If a candidate gets a majority of the first-choice ballots, it’s over — they win.

But if that doesn’t happen, then the ballots of the people who voted for the fourth-place candidate would have their votes redistributed to the others, based on how the voters ranked them.

And at that point, if there’s still no candidate with a majority of the votes, then the voters for the third-place candidate would have their backup choices split between the two remaining candidates to determine the winner.

Grenn supports the change in part because it would provide an incentive for candidates to be the second-choice of voters who like other candidates. Grenn said candidates in ranked-choice elections don’t want to alienate those voters.

“Stay away from negative advertising,” Grenn said of these candidates. “Talk more about … the issues that they want to debate. And really, as voters, you know, every study, every poll says voters want more civility. They want less negative advertising.”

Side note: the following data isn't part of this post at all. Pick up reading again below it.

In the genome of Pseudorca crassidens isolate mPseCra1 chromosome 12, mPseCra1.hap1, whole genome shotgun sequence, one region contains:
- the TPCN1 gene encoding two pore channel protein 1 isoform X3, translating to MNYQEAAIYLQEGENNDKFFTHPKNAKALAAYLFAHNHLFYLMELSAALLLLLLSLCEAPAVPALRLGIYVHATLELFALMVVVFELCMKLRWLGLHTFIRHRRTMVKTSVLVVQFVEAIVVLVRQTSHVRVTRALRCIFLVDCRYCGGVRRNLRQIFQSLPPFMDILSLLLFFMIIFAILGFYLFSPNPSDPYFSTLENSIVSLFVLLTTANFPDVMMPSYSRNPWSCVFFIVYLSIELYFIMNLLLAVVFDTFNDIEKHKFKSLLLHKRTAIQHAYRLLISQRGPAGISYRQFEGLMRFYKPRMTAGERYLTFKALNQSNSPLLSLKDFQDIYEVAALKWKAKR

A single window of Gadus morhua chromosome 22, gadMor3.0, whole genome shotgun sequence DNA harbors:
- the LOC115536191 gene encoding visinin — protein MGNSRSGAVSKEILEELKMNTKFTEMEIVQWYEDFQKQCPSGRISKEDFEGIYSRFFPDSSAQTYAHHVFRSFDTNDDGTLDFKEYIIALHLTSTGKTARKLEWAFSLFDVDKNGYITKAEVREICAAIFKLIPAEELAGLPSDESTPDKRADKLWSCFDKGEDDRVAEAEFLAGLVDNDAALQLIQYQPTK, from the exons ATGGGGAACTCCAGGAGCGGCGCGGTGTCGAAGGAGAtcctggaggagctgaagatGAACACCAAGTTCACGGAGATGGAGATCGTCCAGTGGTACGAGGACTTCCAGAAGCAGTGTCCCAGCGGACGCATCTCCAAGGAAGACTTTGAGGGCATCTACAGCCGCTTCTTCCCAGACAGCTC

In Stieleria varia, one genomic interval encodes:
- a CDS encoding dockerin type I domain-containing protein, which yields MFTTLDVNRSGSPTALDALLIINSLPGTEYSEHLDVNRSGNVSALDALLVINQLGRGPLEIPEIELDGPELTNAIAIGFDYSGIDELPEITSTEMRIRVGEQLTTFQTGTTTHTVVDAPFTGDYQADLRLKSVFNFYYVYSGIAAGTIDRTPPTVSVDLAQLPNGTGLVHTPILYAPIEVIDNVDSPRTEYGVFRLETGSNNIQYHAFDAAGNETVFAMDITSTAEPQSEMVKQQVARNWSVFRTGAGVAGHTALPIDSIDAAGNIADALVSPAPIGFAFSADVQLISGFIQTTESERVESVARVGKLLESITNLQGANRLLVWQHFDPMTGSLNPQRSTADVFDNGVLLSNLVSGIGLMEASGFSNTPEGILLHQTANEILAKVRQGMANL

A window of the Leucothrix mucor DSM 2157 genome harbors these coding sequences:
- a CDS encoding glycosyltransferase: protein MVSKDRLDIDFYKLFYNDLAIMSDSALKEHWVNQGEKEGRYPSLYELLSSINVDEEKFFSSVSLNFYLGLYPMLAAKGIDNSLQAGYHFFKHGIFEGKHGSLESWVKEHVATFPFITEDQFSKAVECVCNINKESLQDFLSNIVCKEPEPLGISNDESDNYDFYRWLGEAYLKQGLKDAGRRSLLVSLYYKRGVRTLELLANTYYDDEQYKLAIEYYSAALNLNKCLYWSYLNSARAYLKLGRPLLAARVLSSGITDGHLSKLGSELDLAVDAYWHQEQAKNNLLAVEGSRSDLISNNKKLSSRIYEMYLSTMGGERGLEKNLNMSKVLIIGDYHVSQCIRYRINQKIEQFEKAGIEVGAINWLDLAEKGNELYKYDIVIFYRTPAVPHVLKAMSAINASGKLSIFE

He said this advantage becomes even greater when it’s combined with the top-four system. That’s because it will no longer hurt for a more moderate or independent candidate who’s affiliated with a party to run in the primary, and they can still make it to the general election even if they don’t appeal to voters on a narrow, partisan basis.

“Now they have a fair shake because they can earn that second-place vote, they can get to the general election and have more time to work with voters,” Grenn said.

Grenn closed his pitch for the initiative by asking whether voters are happy with the current system.

“Take the time to think about, ‘Is the system working for me right now? Is this candidate representing me right now?’” he said. “I think there’s always ways to improve current systems.”

One person who prefers the current system is Glenn Clary, Alaska Republican Party chair.

“It eliminates the abilities for parties to elect their own legislators to go to the general,” Clary said. “And then I think people need to have a … clear choice on the ballots from both parties. And I don’t see anything wrong with the existing system that we have.”